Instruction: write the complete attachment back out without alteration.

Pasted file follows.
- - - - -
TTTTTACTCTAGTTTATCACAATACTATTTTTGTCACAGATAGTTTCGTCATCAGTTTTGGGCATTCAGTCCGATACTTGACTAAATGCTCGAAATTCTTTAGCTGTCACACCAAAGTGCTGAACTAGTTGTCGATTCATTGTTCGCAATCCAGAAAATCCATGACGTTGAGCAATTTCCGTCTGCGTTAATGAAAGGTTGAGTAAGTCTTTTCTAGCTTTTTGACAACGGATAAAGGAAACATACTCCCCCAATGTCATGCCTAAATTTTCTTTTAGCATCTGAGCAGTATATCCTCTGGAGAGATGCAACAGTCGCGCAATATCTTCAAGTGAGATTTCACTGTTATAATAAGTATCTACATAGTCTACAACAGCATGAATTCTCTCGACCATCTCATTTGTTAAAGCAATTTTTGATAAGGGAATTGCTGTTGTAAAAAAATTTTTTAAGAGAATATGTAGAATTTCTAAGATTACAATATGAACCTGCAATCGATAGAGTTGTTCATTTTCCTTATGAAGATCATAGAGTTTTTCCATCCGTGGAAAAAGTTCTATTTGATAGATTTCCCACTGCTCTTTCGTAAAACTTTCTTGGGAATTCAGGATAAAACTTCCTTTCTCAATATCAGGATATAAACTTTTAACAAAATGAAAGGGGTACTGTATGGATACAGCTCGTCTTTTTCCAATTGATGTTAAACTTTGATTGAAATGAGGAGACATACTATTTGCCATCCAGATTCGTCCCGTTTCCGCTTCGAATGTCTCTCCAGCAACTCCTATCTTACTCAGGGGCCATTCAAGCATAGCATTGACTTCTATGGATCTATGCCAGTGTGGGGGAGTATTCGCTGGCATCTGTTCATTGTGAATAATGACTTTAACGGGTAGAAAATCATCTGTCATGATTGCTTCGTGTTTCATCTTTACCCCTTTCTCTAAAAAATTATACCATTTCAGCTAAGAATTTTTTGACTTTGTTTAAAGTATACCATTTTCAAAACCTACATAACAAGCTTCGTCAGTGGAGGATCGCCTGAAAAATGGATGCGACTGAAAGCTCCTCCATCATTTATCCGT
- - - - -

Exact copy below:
TTTTTACTCTAGTTTATCACAATACTATTTTTGTCACAGATAGTTTCGTCATCAGTTTTGGGCATTCAGTCCGATACTTGACTAAATGCTCGAAATTCTTTAGCTGTCACACCAAAGTGCTGAACTAGTTGTCGATTCATTGTTCGCAATCCAGAAAATCCATGACGTTGAGCAATTTCCGTCTGCGTTAATGAAAGGTTGAGTAAGTCTTTTCTAGCTTTTTGACAACGGATAAAGGAAACATACTCCCCCAATGTCATGCCTAAATTTTCTTTTAGCATCTGAGCAGTATATCCTCTGGAGAGATGCAACAGTCGCGCAATATCTTCAAGTGAGATTTCACTGTTATAATAAGTATCTACATAGTCTACAACAGCATGAATTCTCTCGACCATCTCATTTGTTAAAGCAATTTTTGATAAGGGAATTGCTGTTGTAAAAAAATTTTTTAAGAGAATATGTAGAATTTCTAAGATTACAATATGAACCTGCAATCGATAGAGTTGTTCATTTTCCTTATGAAGATCATAGAGTTTTTCCATCCGTGGAAAAAGTTCTATTTGATAGATTTCCCACTGCTCTTTCGTAAAACTTTCTTGGGAATTCAGGATAAAACTTCCTTTCTCAATATCAGGATATAAACTTTTAACAAAATGAAAGGGGTACTGTATGGATACAGCTCGTCTTTTTCCAATTGATGTTAAACTTTGATTGAAATGAGGAGACATACTATTTGCCATCCAGATTCGTCCCGTTTCCGCTTCGAATGTCTCTCCAGCAACTCCTATCTTACTCAGGGGCCATTCAAGCATAGCATTGACTTCTATGGATCTATGCCAGTGTGGGGGAGTATTCGCTGGCATCTGTTCATTGTGAATAATGACTTTAACGGGTAGAAAATCATCTGTCATGATTGCTTCGTGTTTCATCTTTACCCCTTTCTCTAAAAAATTATACCATTTCAGCTAAGAATTTTTTGACTTTGTTTAAAGTATACCATTTTCAAAACCTACATAACAAGCTTCGTCAGTGGAGGATCGCCTGAAAAATGGATGCGACTGAAAGCTCCTCCATCATTTATCCGT